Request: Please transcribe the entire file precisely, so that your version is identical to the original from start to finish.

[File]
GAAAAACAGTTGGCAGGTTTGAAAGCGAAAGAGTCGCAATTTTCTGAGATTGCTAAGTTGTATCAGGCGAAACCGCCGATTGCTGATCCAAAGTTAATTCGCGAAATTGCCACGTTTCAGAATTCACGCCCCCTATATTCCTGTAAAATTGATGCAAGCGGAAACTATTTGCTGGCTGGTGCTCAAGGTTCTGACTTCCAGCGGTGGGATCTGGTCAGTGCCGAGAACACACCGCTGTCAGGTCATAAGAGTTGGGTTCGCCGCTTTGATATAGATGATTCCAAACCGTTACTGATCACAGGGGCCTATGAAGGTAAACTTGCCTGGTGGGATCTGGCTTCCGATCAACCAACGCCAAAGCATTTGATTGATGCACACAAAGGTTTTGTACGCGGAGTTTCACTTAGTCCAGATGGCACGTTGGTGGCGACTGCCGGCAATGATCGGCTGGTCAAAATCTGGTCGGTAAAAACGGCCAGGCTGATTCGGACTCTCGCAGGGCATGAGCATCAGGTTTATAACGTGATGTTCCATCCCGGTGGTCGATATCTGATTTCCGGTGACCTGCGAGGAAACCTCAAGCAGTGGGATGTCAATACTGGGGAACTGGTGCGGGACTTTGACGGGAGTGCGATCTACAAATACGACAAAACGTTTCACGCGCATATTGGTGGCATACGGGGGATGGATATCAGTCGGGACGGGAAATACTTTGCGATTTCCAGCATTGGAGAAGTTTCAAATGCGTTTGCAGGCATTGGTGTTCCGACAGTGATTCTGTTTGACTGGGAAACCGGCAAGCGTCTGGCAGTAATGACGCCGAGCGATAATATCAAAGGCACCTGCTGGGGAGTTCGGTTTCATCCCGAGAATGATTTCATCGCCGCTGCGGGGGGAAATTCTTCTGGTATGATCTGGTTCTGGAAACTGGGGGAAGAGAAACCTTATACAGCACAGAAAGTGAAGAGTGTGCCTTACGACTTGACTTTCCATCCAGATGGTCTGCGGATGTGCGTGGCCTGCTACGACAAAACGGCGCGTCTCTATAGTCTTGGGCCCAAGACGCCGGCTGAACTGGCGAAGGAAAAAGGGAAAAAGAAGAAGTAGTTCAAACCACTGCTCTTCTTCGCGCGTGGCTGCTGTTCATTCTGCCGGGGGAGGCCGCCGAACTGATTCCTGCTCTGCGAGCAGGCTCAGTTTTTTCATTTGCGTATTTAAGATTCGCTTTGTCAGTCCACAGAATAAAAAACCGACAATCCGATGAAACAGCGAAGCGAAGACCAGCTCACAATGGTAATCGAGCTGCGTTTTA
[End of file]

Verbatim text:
GAAAAACAGTTGGCAGGTTTGAAAGCGAAAGAGTCGCAATTTTCTGAGATTGCTAAGTTGTATCAGGCGAAACCGCCGATTGCTGATCCAAAGTTAATTCGCGAAATTGCCACGTTTCAGAATTCACGCCCCCTATATTCCTGTAAAATTGATGCAAGCGGAAACTATTTGCTGGCTGGTGCTCAAGGTTCTGACTTCCAGCGGTGGGATCTGGTCAGTGCCGAGAACACACCGCTGTCAGGTCATAAGAGTTGGGTTCGCCGCTTTGATATAGATGATTCCAAACCGTTACTGATCACAGGGGCCTATGAAGGTAAACTTGCCTGGTGGGATCTGGCTTCCGATCAACCAACGCCAAAGCATTTGATTGATGCACACAAAGGTTTTGTACGCGGAGTTTCACTTAGTCCAGATGGCACGTTGGTGGCGACTGCCGGCAATGATCGGCTGGTCAAAATCTGGTCGGTAAAAACGGCCAGGCTGATTCGGACTCTCGCAGGGCATGAGCATCAGGTTTATAACGTGATGTTCCATCCCGGTGGTCGATATCTGATTTCCGGTGACCTGCGAGGAAACCTCAAGCAGTGGGATGTCAATACTGGGGAACTGGTGCGGGACTTTGACGGGAGTGCGATCTACAAATACGACAAAACGTTTCACGCGCATATTGGTGGCATACGGGGGATGGATATCAGTCGGGACGGGAAATACTTTGCGATTTCCAGCATTGGAGAAGTTTCAAATGCGTTTGCAGGCATTGGTGTTCCGACAGTGATTCTGTTTGACTGGGAAACCGGCAAGCGTCTGGCAGTAATGACGCCGAGCGATAATATCAAAGGCACCTGCTGGGGAGTTCGGTTTCATCCCGAGAATGATTTCATCGCCGCTGCGGGGGGAAATTCTTCTGGTATGATCTGGTTCTGGAAACTGGGGGAAGAGAAACCTTATACAGCACAGAAAGTGAAGAGTGTGCCTTACGACTTGACTTTCCATCCAGATGGTCTGCGGATGTGCGTGGCCTGCTACGACAAAACGGCGCGTCTCTATAGTCTTGGGCCCAAGACGCCGGCTGAACTGGCGAAGGAAAAAGGGAAAAAGAAGAAGTAGTTCAAACCACTGCTCTTCTTCGCGCGTGGCTGCTGTTCATTCTGCCGGGGGAGGCCGCCGAACTGATTCCTGCTCTGCGAGCAGGCTCAGTTTTTTCATTTGCGTATTTAAGATTCGCTTTGTCAGTCCACAGAATAAAAAACCGACAATCCGATGAAACAGCGAAGCGAAGACCAGCTCACAATGGTAATCGAGCTGCGTTTTA